So it’s the week before Christmas week, and I feel like I’m working myself to death. As with recent weeks, I’ve been too tired to conduct proper job-hunting strategies. I know, I know – who knows what opportunities I could be missing by my failure to look? But I truly am exhausted – my last day off was Thanksgiving Day, and I’m going to have to enter and maintain Caffiend Mode if I have any hopes of making it to Christmas Eve without crashing and burning. I can do it then – Christmas Day is my only projected day off between now and whenever my seasonal part time job finishes up in January, and I can sleep as long as I need to then. Hopefully I’ll be able to kick back into Library Job Hunter Mode in January, and maybe libraries will be posting more jobs that are my speed, right? I’m still trying to tell myself there’s a library out there that desperately needs me, and I just have to keep sending my resume out until they find me. Tired as I am, I’m still clinging onto my dream of becoming an orangutan with tenure.*
With all the work-related stress I’ve brought crashing down on myself, I’m still trying to keep myself slightly distracted and happy. I’ve been reading good books when I can find the time, and hunting down new and interesting music. I started getting interested in German musical theatre about 7 or 8 years ago, when I heard the show ”Dance of the Vampires” was going to be on Broadway. It’s based on Roman Polanski’s 1967 movie “The Fearless Vampire Killers,” the music was written by Jim Steinman (famous for having written so many epicly angsty Meat Loaf ballads), and it first appeared in Germany as “Tanz Der Vampires”. I shelled out for the double CD cast recording, and I don’t regret the decision. I enjoyed the Americanized version (it was a treat to see Michael Crawford and Rene Auberjonois live on stage), but I admit that the full German recording was a lot better. They made the American version almost horridly cheesy with many the stupid joke, and the audience was laughing half the time when they recognized a tune almost directly ganked from Meat Loaf.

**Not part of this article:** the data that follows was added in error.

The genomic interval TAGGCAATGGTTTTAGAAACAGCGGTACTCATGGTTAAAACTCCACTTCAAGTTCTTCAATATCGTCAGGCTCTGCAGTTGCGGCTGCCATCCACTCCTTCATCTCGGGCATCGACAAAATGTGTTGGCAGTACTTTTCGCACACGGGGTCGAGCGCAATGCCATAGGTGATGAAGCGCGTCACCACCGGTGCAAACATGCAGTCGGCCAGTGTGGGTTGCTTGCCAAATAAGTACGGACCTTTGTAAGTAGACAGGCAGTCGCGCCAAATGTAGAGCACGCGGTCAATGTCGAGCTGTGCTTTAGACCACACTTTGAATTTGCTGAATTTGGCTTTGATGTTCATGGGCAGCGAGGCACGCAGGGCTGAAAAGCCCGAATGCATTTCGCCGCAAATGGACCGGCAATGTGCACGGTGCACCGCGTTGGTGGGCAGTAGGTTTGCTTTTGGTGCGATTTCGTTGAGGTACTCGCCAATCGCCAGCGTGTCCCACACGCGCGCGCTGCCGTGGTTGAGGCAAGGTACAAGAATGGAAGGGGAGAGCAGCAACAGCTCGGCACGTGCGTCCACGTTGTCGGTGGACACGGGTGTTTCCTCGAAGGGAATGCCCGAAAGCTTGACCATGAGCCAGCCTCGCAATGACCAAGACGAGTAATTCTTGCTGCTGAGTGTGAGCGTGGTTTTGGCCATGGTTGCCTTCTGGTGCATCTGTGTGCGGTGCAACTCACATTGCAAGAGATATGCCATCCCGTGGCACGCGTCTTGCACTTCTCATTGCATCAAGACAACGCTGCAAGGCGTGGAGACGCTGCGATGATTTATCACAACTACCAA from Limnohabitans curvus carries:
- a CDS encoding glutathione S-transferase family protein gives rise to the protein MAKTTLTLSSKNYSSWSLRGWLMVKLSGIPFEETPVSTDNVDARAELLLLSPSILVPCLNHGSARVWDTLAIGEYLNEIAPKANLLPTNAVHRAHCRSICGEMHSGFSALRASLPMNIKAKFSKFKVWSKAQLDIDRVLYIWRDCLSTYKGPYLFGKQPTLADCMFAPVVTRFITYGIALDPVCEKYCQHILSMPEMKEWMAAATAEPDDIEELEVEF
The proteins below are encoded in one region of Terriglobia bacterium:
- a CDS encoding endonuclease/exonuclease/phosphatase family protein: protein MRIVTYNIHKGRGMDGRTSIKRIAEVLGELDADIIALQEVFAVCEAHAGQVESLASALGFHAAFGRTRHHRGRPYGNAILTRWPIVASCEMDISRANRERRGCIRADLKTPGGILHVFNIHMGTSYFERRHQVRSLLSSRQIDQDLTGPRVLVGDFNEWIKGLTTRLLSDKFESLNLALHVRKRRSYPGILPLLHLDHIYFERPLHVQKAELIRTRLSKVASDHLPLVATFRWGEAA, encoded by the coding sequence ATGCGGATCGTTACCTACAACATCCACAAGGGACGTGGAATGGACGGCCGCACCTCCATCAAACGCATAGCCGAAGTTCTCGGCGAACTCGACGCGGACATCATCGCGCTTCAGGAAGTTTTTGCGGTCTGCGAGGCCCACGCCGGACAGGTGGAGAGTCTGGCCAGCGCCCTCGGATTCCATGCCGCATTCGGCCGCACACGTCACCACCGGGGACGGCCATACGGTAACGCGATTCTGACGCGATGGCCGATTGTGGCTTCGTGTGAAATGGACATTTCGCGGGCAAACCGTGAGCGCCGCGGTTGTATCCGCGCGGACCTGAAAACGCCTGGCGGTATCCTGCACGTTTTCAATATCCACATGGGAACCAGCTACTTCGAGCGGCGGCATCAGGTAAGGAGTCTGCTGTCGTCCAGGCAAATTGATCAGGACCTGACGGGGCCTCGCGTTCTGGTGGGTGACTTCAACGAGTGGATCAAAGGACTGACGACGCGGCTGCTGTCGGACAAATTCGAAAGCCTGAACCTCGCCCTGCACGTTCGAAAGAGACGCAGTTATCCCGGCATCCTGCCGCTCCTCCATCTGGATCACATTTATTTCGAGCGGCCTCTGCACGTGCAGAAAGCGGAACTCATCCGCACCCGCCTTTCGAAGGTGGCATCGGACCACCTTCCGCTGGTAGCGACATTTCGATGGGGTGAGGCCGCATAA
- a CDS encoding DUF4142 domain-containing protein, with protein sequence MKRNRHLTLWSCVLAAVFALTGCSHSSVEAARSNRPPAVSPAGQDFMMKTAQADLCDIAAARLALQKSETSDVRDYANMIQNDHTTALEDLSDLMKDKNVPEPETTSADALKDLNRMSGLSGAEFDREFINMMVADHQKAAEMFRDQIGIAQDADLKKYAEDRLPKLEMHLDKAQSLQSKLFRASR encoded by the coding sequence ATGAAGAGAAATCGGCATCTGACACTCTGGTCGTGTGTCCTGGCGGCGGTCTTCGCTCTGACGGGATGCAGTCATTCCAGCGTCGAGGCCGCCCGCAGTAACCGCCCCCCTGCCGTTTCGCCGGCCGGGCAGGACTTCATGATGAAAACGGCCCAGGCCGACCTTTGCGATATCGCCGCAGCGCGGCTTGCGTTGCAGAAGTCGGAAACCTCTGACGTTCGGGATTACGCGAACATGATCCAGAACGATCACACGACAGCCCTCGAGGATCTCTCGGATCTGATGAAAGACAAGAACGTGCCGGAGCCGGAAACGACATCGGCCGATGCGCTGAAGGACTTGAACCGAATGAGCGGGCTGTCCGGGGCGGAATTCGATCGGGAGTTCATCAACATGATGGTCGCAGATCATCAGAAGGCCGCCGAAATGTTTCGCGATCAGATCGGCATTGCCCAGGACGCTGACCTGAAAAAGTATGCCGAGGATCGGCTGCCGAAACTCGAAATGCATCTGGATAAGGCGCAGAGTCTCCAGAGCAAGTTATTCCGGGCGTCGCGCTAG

Anyway, I started getting interested in other German musicals this past January when a friend introduced me to the musical “Elisabeth” via videos posted on YouTube. “Elisabeth” is based on the life of Elisabeth of Bavaria, Empress-consort of Austria and wife of Emperor Franz Josef I. I haven’t read much into her life yet, but the musical is narrated by Luigi Lucheni (the guy who assassinated her) and implies that she had a lifelong affaire de coeur with an anthropomorphic personification of Death. The music is amazing, and I would buy a copy of the DVD if I could find a way to make my American (and probably NTSC-formatted) laptop play PAL-format discs from Germany. Nein sprechen** Deutsch, but this show almost makes me wish I’d taken German in high school instead of Japanese. The following links are to some songs from the DVD I mentioned (a filmed 2005 production) that are on YouTube. Prolog http://www.youtube.com/watch?v=3KD31817Tyw Wenn Ich Tanzen Will http://www.youtube.com/watch?v=XOy40P_deV4 Die Schatten Werden Langer http://www.youtube.com/watch?v=ihwHC8xCTnc
*See Terry Pratchett’s Discworld series, and the recurring character of The Librarian at Ankh-Morpork’s Unseen University.
**I mean “schrepen”! I probably typed “sprechen” because I heard the word in the song “Die Schatten Werden Langer” and it sounds a bit similar. Not that I know the English equivalent of “sprechen” just yet …